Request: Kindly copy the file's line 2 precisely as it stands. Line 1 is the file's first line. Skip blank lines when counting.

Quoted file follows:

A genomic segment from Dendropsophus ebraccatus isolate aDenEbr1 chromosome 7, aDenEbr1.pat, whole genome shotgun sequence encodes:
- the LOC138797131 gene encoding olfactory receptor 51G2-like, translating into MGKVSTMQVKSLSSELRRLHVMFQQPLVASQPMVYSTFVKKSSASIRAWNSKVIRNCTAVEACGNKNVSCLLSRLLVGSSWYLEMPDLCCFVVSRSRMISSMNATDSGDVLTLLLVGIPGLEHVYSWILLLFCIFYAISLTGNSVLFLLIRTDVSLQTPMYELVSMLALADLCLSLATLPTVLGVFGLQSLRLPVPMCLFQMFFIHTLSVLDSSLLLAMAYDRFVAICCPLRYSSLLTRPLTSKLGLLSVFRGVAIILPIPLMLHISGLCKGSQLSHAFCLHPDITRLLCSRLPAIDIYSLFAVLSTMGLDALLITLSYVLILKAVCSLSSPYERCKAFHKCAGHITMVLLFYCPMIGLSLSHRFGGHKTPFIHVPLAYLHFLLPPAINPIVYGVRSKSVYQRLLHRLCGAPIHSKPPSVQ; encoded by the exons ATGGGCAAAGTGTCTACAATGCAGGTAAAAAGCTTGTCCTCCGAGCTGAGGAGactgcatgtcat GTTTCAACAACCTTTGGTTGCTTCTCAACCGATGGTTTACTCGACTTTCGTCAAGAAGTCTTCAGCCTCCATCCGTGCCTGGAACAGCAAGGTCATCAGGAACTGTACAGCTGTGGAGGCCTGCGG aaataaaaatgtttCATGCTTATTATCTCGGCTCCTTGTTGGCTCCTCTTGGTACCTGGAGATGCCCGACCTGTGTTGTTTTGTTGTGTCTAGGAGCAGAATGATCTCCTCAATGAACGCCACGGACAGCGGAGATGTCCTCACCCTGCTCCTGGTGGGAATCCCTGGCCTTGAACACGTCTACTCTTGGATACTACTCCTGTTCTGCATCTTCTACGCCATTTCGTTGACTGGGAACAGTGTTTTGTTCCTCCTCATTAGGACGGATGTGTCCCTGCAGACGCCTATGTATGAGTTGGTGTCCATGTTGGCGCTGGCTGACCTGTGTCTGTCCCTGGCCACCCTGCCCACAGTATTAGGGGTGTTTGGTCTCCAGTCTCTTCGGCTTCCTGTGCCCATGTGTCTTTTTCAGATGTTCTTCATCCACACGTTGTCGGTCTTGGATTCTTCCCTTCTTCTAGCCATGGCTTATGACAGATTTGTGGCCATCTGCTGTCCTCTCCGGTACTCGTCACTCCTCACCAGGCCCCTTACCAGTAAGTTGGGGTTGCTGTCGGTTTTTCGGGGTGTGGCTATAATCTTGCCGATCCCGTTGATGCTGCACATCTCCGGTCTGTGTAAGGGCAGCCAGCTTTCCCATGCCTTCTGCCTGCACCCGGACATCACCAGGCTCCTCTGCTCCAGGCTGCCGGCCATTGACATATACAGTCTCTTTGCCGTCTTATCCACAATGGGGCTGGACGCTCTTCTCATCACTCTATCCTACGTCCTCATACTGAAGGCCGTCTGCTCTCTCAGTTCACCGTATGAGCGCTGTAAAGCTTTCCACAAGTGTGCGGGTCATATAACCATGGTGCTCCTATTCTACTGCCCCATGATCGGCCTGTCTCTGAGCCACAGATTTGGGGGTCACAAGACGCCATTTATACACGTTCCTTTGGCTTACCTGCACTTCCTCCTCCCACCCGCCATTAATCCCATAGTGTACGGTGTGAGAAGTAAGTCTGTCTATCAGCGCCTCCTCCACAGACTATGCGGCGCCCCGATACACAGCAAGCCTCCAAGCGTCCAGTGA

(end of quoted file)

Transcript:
- the LOC138797131 gene encoding olfactory receptor 51G2-like, translating into MGKVSTMQVKSLSSELRRLHVMFQQPLVASQPMVYSTFVKKSSASIRAWNSKVIRNCTAVEACGNKNVSCLLSRLLVGSSWYLEMPDLCCFVVSRSRMISSMNATDSGDVLTLLLVGIPGLEHVYSWILLLFCIFYAISLTGNSVLFLLIRTDVSLQTPMYELVSMLALADLCLSLATLPTVLGVFGLQSLRLPVPMCLFQMFFIHTLSVLDSSLLLAMAYDRFVAICCPLRYSSLLTRPLTSKLGLLSVFRGVAIILPIPLMLHISGLCKGSQLSHAFCLHPDITRLLCSRLPAIDIYSLFAVLSTMGLDALLITLSYVLILKAVCSLSSPYERCKAFHKCAGHITMVLLFYCPMIGLSLSHRFGGHKTPFIHVPLAYLHFLLPPAINPIVYGVRSKSVYQRLLHRLCGAPIHSKPPSVQ; encoded by the exons ATGGGCAAAGTGTCTACAATGCAGGTAAAAAGCTTGTCCTCCGAGCTGAGGAGactgcatgtcat GTTTCAACAACCTTTGGTTGCTTCTCAACCGATGGTTTACTCGACTTTCGTCAAGAAGTCTTCAGCCTCCATCCGTGCCTGGAACAGCAAGGTCATCAGGAACTGTACAGCTGTGGAGGCCTGCGG aaataaaaatgtttCATGCTTATTATCTCGGCTCCTTGTTGGCTCCTCTTGGTACCTGGAGATGCCCGACCTGTGTTGTTTTGTTGTGTCTAGGAGCAGAATGATCTCCTCAATGAACGCCACGGACAGCGGAGATGTCCTCACCCTGCTCCTGGTGGGAATCCCTGGCCTTGAACACGTCTACTCTTGGATACTACTCCTGTTCTGCATCTTCTACGCCATTTCGTTGACTGGGAACAGTGTTTTGTTCCTCCTCATTAGGACGGATGTGTCCCTGCAGACGCCTATGTATGAGTTGGTGTCCATGTTGGCGCTGGCTGACCTGTGTCTGTCCCTGGCCACCCTGCCCACAGTATTAGGGGTGTTTGGTCTCCAGTCTCTTCGGCTTCCTGTGCCCATGTGTCTTTTTCAGATGTTCTTCATCCACACGTTGTCGGTCTTGGATTCTTCCCTTCTTCTAGCCATGGCTTATGACAGATTTGTGGCCATCTGCTGTCCTCTCCGGTACTCGTCACTCCTCACCAGGCCCCTTACCAGTAAGTTGGGGTTGCTGTCGGTTTTTCGGGGTGTGGCTATAATCTTGCCGATCCCGTTGATGCTGCACATCTCCGGTCTGTGTAAGGGCAGCCAGCTTTCCCATGCCTTCTGCCTGCACCCGGACATCACCAGGCTCCTCTGCTCCAGGCTGCCGGCCATTGACATATACAGTCTCTTTGCCGTCTTATCCACAATGGGGCTGGACGCTCTTCTCATCACTCTATCCTACGTCCTCATACTGAAGGCCGTCTGCTCTCTCAGTTCACCGTATGAGCGCTGTAAAGCTTTCCACAAGTGTGCGGGTCATATAACCATGGTGCTCCTATTCTACTGCCCCATGATCGGCCTGTCTCTGAGCCACAGATTTGGGGGTCACAAGACGCCATTTATACACGTTCCTTTGGCTTACCTGCACTTCCTCCTCCCACCCGCCATTAATCCCATAGTGTACGGTGTGAGAAGTAAGTCTGTCTATCAGCGCCTCCTCCACAGACTATGCGGCGCCCCGATACACAGCAAGCCTCCAAGCGTCCAGTGA